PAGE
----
John Lennon and The Beatles were always my favorite solo artist and rock group. After the assassination of John Lennon on December 8, 1980, (I was at The Dakota for nine hours that night) my favorite living musical group became, Bruce Springsteen and the E Street Band. My second favorite was Graham Parker and The Rumour.

In the Autumn of 1980, I moved into the downstairs apartment in my families home. It was a wonderful apartment with a large master bedroom. I painted my master bedroom the color, grey mist. On the far wall, across from my bed, I put up a wallpaper of Earthrise across the 8-foot by 16-foot wall. Earthrise is a photograph of the Earth and parts of the Moon's surface taken by astronaut William Anders on December 24, 1968, during the Apollo 8 mission. I never forgot being a boy two weeks shy of his 11th birthday that Christmas Eve of 1968, when Apollo 8 reached and circled the moon, and William Anders took what is perhaps the most important photograph in human history.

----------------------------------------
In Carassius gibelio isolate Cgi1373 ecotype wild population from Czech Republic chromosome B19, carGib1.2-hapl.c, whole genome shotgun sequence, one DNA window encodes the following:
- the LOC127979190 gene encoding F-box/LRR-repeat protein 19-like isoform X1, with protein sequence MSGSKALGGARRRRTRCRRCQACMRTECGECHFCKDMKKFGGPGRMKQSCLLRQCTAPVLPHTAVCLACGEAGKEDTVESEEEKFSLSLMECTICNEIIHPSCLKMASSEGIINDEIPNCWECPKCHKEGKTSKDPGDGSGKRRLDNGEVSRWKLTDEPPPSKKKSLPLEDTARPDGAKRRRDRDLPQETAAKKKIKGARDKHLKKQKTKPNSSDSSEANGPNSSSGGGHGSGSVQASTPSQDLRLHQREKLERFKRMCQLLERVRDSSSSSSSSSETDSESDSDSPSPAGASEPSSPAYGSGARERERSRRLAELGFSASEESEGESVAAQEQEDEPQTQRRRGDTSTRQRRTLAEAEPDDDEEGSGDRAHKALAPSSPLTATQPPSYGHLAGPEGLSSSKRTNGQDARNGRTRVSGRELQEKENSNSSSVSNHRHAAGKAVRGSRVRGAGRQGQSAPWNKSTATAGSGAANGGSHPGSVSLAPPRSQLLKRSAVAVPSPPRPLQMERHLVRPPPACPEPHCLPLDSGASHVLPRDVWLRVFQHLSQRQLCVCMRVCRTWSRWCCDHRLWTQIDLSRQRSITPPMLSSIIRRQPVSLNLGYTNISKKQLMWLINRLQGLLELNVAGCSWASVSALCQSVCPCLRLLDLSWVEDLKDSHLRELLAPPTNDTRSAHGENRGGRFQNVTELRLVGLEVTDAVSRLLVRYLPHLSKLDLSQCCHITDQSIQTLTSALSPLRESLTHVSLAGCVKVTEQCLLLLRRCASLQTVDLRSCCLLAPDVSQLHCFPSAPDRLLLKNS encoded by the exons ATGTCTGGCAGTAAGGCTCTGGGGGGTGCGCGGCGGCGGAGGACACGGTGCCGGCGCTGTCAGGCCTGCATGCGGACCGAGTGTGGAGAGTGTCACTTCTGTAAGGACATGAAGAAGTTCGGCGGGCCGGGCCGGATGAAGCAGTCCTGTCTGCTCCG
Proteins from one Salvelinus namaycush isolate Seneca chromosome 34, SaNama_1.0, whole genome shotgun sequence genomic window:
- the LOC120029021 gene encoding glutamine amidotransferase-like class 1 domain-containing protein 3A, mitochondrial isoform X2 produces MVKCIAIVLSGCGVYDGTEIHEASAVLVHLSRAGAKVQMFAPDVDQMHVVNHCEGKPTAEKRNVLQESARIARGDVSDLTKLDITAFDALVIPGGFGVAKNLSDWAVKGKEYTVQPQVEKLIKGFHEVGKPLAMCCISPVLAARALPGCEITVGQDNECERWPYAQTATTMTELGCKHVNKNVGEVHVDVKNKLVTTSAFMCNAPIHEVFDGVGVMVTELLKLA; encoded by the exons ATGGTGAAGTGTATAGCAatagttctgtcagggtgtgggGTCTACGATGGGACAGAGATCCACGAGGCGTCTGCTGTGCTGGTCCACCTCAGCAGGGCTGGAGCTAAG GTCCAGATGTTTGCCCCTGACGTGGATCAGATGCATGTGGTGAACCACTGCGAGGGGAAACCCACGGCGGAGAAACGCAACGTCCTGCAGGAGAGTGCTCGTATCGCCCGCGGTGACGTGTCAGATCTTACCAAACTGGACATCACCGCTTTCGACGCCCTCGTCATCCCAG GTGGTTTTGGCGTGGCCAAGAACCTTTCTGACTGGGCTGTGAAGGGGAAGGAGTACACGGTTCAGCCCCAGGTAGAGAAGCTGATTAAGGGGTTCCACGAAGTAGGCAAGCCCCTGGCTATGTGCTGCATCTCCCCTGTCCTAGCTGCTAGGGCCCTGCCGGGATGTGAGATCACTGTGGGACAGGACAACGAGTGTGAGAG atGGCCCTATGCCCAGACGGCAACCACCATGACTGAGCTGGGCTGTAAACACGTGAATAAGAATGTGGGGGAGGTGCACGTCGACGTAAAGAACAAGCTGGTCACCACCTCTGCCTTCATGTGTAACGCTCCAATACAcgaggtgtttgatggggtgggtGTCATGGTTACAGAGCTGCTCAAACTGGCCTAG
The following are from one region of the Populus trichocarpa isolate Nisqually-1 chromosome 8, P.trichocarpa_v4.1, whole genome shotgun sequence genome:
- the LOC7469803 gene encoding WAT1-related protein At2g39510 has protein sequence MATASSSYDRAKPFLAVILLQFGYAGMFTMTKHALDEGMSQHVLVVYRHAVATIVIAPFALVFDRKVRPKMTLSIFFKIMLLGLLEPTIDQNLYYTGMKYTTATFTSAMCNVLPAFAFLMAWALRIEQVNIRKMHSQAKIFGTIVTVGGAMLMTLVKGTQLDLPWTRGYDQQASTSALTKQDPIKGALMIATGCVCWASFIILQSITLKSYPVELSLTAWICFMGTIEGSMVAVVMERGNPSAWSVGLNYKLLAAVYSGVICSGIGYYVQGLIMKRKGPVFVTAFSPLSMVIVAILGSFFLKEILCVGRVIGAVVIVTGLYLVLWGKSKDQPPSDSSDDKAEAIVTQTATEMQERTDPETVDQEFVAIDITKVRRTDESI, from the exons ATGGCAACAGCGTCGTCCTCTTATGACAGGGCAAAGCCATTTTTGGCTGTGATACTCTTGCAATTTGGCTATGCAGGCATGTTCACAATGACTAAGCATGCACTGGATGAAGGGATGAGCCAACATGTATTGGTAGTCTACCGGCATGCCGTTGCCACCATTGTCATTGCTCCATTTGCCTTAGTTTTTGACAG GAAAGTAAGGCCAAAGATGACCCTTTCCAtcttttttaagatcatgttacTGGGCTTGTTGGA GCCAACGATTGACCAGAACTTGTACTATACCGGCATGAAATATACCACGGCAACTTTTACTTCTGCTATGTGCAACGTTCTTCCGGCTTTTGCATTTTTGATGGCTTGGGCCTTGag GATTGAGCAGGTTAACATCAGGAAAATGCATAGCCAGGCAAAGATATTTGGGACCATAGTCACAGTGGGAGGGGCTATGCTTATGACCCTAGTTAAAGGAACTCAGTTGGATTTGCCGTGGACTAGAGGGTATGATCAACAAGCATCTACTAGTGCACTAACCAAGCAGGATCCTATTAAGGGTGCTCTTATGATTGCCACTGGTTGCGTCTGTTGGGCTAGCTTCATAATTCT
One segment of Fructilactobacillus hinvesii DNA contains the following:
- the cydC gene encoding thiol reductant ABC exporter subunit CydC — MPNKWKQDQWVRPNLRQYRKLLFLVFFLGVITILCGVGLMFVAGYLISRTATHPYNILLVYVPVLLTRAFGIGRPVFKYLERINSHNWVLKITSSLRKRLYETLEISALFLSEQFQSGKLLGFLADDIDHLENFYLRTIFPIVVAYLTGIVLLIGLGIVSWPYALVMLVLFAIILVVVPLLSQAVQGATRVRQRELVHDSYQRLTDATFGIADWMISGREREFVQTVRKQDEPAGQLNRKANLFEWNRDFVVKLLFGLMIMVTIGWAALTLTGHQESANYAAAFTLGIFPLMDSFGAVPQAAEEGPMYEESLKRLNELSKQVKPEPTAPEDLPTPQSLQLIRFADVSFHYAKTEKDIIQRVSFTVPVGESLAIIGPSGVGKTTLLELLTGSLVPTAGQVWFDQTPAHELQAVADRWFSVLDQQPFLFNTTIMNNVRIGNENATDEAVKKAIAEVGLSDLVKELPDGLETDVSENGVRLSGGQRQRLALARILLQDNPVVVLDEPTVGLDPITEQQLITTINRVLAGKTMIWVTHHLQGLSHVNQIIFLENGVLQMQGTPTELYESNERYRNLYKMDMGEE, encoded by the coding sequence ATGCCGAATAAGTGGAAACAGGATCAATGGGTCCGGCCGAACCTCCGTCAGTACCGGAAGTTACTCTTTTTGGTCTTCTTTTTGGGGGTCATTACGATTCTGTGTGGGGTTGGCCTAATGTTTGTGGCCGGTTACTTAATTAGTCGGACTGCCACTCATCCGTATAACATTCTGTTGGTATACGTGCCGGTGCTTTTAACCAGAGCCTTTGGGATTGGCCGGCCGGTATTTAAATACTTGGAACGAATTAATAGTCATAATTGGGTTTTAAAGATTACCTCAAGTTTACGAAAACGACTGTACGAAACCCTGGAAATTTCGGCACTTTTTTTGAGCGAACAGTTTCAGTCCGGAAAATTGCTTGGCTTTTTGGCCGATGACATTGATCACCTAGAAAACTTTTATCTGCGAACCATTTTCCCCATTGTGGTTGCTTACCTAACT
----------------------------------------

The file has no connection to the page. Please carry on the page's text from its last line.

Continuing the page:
I started calling my master bedroom, another grey area.

I would ask my friends, do you want to come over, hang out and listen to some music in another grey area? Well, then something very peculiar happened. Without me knowing, Graham Parker split with his band, the Rumour and left England and moved to New York. He got Jack Douglas, who produced Double Fantasy with John Lennon and Yoko Ono, to produce his new solo album, that was being recorded at the renowned Record Plant in Manhattan.

The album was released on March 15, 1982, and was called, Another Grey Area.

When I first heard this, I couldn't believe it. My second favorite musician, without me knowing leaves England and moves to New York, where I lived, and releases an album with the exact same name as I was calling my bedroom for over a year. What are the odds of something like that occurring? My friends were stupefied when they found out. Somehow these very unusual and seemingly impossible occurrences have happened throughout my life.